Exploring k6 Performance Testing Framework

December 8th, 2021 in  Blog

This post is about a recent project that included a requirement to complete performance and load testing. Along the way, we ran into a few challenges that, once solved, turned into valuable lessons worth sharing with others. We describe how we completed our objective and explain why we decided to use the k6 load testing tool.

Historically, performance and load testing is an afterthought on software projects. The sentiment “performance is not an issue until it’s an issue” is quite common in the development community. Keeping this in mind, we aimed to implement performance and load testing early in the project life cycle, driven by the “Agile/DevOps shift-left” testing approach that’s been dominant in the software industry in recent years.

We chose the k6 testing tool because it allowed us to write clean JavaScript tests and incorporate them into our CI/CD pipeline, which helped implement the shift-left testing approach. Using k6 also allowed us to avoid the specific, hard-to-learn skills that other legacy performance testing tools often require.

The project technologies and environment comprised a Node.js application hosted on Azure with Azure AD B2C customer identity access management.

We knew that k6 came with limitations: we would not be able to run our tests in Node.js or a browser. As a result, we concentrated on testing backend APIs. A second limitation was that we would not be able to execute k6 tests as part of our build. To overcome this limitation, we decided to use Docker and run our k6 tests in a separate build.

The Journey

Step 1

The first thing our team did was to run a simple k6 script, as follows:

import http from 'k6/http';
import { sleep } from 'k6';


export default function () {
  http.get('https://test.k6.io');
  sleep(1);
}

This script resulted in the following:

k6 run script.js
K6 Code

Step 2

Encouraged by the results of Step 1, we attempted to run a simple k6 script against a local API. However, the result of this test was many 401 Unauthorized responses, as shown below.  This result occurred because our tests did not have a valid Bearer token attached to them.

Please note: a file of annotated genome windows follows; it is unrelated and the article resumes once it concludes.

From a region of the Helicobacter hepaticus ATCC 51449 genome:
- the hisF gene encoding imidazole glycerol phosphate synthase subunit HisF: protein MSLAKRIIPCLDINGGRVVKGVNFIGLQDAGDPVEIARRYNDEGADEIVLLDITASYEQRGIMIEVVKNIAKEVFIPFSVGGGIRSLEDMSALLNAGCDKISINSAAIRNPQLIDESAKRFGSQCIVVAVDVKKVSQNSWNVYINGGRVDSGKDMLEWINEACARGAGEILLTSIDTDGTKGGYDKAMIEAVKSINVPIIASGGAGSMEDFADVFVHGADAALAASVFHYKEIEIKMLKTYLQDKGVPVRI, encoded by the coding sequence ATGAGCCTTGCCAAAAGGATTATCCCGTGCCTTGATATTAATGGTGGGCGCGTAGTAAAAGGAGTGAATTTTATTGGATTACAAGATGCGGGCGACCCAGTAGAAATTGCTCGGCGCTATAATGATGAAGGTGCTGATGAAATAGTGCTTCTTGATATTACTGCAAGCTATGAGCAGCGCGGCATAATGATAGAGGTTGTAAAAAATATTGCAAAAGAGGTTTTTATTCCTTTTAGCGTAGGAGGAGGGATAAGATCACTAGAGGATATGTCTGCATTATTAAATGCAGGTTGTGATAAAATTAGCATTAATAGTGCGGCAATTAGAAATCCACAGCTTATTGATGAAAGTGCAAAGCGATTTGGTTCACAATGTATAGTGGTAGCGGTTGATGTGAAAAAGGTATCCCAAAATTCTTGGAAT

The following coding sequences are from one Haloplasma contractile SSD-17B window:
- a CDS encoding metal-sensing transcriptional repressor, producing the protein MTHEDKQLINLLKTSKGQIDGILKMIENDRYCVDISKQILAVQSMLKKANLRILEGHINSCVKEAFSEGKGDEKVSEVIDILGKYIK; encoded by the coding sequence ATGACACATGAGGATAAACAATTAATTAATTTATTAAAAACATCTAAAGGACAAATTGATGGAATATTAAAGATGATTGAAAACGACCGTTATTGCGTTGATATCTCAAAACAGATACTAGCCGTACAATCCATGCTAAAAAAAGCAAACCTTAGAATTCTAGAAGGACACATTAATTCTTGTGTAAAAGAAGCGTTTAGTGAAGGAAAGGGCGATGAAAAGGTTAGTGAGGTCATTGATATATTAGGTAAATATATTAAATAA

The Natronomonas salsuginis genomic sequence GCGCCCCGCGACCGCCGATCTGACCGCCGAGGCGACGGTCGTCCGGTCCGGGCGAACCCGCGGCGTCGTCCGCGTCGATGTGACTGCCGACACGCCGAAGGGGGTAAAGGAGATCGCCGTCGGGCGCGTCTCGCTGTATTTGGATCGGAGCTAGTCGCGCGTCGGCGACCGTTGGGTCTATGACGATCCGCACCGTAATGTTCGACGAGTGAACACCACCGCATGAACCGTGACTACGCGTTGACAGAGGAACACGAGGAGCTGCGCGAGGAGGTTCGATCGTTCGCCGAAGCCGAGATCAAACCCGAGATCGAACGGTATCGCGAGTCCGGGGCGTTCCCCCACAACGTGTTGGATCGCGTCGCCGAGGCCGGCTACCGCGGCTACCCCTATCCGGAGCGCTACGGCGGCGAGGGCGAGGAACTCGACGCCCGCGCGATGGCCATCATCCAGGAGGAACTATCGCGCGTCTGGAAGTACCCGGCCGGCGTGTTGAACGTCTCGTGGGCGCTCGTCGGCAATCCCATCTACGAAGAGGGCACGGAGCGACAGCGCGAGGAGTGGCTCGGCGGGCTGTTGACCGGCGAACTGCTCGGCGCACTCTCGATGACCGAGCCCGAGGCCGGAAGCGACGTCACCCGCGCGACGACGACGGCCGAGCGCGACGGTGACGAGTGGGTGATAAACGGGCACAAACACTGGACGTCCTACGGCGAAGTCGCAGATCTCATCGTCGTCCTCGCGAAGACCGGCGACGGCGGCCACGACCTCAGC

K6 Code

As noted earlier, we used Azure AD B2C for managing user policies and flows.  The application used the Proof Key for Code Exchange (PKCE) flow, which presents users with a login screen and requires them to manually enter their credentials.  Successful authentication triggers the creation of a token that allows access to the application.

Our team investigated Postman Cloud and Google’s Puppeteer Node as alternative solutions.  However, these options turned out to be workarounds that unfortunately did not fit our requirements due to complexity and security concerns.  Our team discovered that the logical solution would be a user flow that was not dependent on any manual steps – the Resource Owner Password Credentials (ROPC) flow.

ROPC Flow

A full description of how the ROPC flow works and how to set it up are beyond the scope of this post.  For additional details on ROPC, please see:

The ROPC user flow allows callers to obtain a secure Bearer token by querying the token end-point with valid credentials.  Here’s how it works:

1. We used Postman to obtain the token (details provided below):

K6 Code
Parameter Value Comment
Type OAuth 2.0
Add authorization data to Request Headers
Grant Type Password Credentials
Access Token URL https://{tenant}.b2clogin.com/{tenant}.onmicrosoft.com/
B2C_1_ROPC_Auth/oauth2/v2.0/token
Access Token URL should be provided to you by the person who did the setup of ROPC flow
Client ID {client_id}
Scope openid {client_id} offline_access
Client Authentication Send client credentials in the body Don’t send client credentials as headers

 

2. We click on Get New Access Token, and voila!

K6 Code

Next, we used this token to query our API.  In this example:

http://localhost:8080/api/users/me

runs a simple GET request that will return basic information about the user:

{

    "id": "e1330316-04c8-4ad6-bc48-177b0091aeee",
    "firstName": "TEST",
    "lastName": "USER",
    "email": "yobabej652@oemmeo.com",
    "groups": [
        "user",
        "default"
    ],
    "verified": true,
    "status": "ACTIVE"
}

Writing More Complex Tests

After figuring out how to make OAuth work, we were ready to write more complex tests.  Below we have included the script we used to run our tests locally.  The first step is to create a k6_test.js file in your project under test/performance and add the following:

  • k6 Imports
import http from 'k6/http';
import { group, check, sleep } from 'k6';
import { Rate } from 'k6/metrics';
  • Test Variables
let errorRate = new Rate('errorRate');
let url = 'https://exampletenant.b2clogin.com/exampletenant.onmicrosoft.com/B2C_1_ROPC_Auth/oauth2/v2.0/token';
let payload = {
  client_id: '6731de76-14a6-49ae-97bc-6eba6914391e',
  scope: 'openid 6731de76-14a6-49ae-97bc-6eba6914391e offline_access',
  username: 'yobabej652@oemmeo.com',
  password:'SuperS3cret',
  grant_type: 'password',
};
let requestURL = 'http://localhost:8080/';
Tip #1: Some API calls may require Admin privileges in order to obtain access, and also your app may throw a 401 if the user does not have the correct permissions.
  • Test options: scenarios
 
export const options = {
  setupTimeout: '20s',
  scenarios: {
    constant: {
      executor: 'constant-vus',
      exec: 'constant',
      vus: 100,
      duration: '60s',
    },
    arrivalrate: {
      executor: 'constant-arrival-rate',
      rate: 90,
      timeUnit: '1m',
      duration: '5m',
      preAllocatedVUs: 50,